cheers



So if I read this correctly then I shouldn't play with the wheel dish to center the wheel but moving the axle about in the dropout to center the wheel is still ok? or should I do neither and just let is sit where it sits in the dropouts even though off center

Brucey
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Re: New steel Fork ,wheel sits off center ,what tolerance acceptable?

Postby Brucey » 3 Jan 2021, 6:49pm

if it were mine I'd send it back if possible.

If I couldn't do that I'd fix it by adding a blob of weld to dropout or by using a packing shim around the TA on the LH side.

cheers
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Cyril Haearn
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Re: New steel Fork ,wheel sits off center ,what tolerance acceptable?

Postby Cyril Haearn » 3 Jan 2021, 7:49pm

Looks wrong, minusplus? If it is visibly wrong, I think it must be wrong
Or could one just juggle washers on either side?
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reohn2
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Re: New steel Fork ,wheel sits off center ,what tolerance acceptable?

Postby reohn2 » 3 Jan 2021, 11:10pm

There's a tolerance with anything mechanical, <2mm is IMHO within tolerance.
Were it mine I wouldn't bat an eye about it.
As I posted before,if it bothers the OP that much redish the wheel and after a week riding it he'll forget he ever had a problem.
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bgnukem
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Re: New steel Fork ,wheel sits off center ,what tolerance acceptable?

Postby bgnukem » 4 Jan 2021, 8:04pm

Also wouldn't worry. I've been riding with incorrectly dished wheels offset by 5mm or more to one side and not noticed any dodgy handling issues.

2mm almost certainly within reasonable tolerances for a frameset. We're not dealing with a high precision product here......

Brucey
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Re: New steel Fork ,wheel sits off center ,what tolerance acceptable?

Postby Brucey » 4 Jan 2021, 8:28pm

by contrast I'd expect better in a new frame. If a new frame doesn't come right it can be made right in most cases. However other designs allow the alignment to be adjusted and this one basically doesn't.

I'd expect a bike with this sort of alignment issue to ride OK-ish hands on, but need to be tipped one way to ride in a straight line no-hands. It may also shimmy more easily than it should do.

I've owned a lot of bikes and a few of them have been a bit like this when I got them, and in pretty much every case I have managed to resolve the issue and make the bike better to ride. However asides from the suggestions I have already made, a fault of this type with this fork design is pretty intractable.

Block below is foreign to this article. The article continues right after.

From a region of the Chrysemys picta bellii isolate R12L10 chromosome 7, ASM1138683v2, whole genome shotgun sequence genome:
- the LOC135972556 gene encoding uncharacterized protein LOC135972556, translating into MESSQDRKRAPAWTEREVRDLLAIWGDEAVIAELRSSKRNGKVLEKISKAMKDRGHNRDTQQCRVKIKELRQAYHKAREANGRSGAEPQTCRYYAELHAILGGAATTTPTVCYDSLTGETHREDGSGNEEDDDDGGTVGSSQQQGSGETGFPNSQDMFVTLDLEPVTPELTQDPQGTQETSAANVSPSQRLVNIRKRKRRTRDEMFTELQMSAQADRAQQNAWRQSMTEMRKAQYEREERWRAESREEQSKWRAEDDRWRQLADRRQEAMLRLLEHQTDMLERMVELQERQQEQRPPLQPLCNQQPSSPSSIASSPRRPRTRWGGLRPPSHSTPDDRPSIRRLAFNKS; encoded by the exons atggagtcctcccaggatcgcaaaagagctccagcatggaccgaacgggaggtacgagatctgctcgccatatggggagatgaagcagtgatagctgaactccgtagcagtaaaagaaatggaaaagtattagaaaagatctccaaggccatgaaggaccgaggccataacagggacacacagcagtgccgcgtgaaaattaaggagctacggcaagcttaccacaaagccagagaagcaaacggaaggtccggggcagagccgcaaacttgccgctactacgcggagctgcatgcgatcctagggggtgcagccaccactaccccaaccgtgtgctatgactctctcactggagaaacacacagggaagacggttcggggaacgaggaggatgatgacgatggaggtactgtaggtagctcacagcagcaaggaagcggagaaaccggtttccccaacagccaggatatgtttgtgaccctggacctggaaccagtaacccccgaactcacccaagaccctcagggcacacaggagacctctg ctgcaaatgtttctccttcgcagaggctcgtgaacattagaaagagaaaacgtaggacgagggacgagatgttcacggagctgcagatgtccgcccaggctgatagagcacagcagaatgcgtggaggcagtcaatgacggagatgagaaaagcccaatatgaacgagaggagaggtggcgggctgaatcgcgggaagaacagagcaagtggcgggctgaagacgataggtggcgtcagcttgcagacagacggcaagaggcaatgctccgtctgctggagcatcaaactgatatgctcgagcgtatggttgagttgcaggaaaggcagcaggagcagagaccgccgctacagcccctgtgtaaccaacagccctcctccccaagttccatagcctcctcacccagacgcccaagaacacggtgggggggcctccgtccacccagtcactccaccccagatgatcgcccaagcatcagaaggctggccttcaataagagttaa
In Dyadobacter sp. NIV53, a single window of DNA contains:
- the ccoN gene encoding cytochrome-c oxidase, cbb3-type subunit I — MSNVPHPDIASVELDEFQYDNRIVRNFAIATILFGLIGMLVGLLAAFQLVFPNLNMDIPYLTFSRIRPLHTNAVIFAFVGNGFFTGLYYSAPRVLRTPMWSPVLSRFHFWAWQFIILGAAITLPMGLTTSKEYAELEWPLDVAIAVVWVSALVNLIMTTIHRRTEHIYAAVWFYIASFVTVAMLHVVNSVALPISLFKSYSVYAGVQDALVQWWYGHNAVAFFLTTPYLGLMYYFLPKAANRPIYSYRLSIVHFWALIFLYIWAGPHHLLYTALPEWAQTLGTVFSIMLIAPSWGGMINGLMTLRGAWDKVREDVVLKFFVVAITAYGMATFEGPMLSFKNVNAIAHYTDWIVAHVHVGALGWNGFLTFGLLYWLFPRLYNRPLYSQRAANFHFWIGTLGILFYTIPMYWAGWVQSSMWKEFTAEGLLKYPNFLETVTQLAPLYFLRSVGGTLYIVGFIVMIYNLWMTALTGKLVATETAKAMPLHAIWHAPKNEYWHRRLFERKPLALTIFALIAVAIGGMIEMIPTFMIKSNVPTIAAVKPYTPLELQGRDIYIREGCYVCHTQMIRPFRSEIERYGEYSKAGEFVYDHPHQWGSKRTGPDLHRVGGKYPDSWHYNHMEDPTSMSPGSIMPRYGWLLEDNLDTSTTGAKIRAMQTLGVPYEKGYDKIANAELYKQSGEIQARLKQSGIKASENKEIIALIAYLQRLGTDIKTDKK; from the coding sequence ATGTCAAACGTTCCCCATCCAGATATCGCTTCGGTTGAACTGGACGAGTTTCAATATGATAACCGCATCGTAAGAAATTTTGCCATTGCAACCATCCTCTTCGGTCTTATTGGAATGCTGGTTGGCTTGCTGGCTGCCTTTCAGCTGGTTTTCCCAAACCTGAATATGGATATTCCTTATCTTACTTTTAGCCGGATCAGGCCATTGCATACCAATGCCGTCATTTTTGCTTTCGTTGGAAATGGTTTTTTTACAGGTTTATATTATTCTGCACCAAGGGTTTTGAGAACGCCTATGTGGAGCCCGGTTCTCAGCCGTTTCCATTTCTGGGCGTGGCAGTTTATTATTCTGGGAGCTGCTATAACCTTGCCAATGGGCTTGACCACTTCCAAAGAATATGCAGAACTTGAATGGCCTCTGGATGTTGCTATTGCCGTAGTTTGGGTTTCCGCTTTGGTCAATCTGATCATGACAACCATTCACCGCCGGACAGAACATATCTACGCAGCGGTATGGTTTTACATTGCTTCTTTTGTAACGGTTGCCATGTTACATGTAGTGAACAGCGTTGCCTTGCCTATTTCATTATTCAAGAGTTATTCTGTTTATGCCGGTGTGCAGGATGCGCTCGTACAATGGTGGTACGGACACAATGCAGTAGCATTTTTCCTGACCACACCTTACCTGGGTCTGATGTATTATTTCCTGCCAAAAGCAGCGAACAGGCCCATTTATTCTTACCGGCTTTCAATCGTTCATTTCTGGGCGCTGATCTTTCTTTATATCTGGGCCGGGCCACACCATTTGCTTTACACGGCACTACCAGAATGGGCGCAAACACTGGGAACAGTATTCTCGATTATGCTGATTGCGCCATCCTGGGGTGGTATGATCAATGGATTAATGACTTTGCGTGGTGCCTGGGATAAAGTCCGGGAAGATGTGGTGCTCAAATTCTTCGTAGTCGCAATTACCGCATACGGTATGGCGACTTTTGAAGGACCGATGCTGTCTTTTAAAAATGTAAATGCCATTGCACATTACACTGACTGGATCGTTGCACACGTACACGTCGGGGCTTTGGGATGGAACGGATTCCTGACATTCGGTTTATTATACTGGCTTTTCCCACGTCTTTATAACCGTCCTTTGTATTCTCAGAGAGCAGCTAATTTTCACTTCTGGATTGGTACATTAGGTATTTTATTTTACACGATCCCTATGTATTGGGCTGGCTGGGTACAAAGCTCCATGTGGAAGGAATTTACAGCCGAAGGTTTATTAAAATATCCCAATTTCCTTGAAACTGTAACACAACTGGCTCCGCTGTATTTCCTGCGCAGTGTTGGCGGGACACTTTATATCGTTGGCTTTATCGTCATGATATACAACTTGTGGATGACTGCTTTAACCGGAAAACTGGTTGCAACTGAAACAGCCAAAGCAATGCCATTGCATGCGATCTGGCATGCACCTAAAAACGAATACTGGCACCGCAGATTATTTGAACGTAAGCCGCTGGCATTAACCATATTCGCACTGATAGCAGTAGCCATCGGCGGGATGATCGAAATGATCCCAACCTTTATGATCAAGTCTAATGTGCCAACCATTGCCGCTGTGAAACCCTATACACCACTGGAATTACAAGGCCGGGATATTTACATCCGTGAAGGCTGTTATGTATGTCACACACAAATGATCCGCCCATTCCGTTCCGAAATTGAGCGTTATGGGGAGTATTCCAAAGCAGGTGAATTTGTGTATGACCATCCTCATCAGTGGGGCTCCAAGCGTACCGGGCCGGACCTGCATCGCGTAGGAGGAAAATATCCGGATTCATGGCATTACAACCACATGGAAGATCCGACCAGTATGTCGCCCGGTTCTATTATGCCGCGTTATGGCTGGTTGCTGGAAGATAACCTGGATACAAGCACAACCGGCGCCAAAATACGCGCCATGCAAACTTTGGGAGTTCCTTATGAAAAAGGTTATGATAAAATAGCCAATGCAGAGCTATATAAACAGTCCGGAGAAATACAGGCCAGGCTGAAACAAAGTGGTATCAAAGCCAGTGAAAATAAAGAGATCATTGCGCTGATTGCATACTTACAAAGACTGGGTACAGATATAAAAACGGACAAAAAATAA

If you want to simulate the fault on an extant bike (with similar trail) simply offset the front wheel in the dropouts, go for a ride, and see what it is like.

cheers
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reohn2
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Re: New steel Fork ,wheel sits off center ,what tolerance acceptable?

Postby reohn2 » 4 Jan 2021, 10:53pm

Brucey wrote: .....If you want to simulate the fault on an extant bike (with similar trail) simply offset the front wheel in the dropouts, go for a ride, and see what it is like.

cheers

99.9%of cyclists wil feel no difference,the one's that do would feel a pea undeneath a 30cm thick mattress when they lie on it.
Just a reminder,we are discussing a sub 2mm out of track fork
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Brucey
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Re: New steel Fork ,wheel sits off center ,what tolerance acceptable?

Postby Brucey » 5 Jan 2021, 12:51am

reohn2 wrote:Just a reminder,we are discussing a sub 2mm out of track fork


that is the sort of size of error that needs correction, and that good framebuilders don't let out of their workshop.

I have taken frames that are bent like a dog's hind leg and they have not been right until they are right, and when they are right they are better aligned than that.

cheers
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Valbrona
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Re: New steel Fork ,wheel sits off center ,what tolerance acceptable?

Postby Valbrona » 5 Jan 2021, 5:40am

Brucey wrote:
reohn2 wrote:Just a reminder,we are discussing a sub 2mm out of track fork


that is the sort of size of error that needs correction, and that good framebuilders don't let out of their workshop.


Dropout alignment gauges can be used to align regular/QR dropouts, but they must also have a way of aligning TA fork/frame ends. Maybe they are faced as opposed to aligned?
I should coco.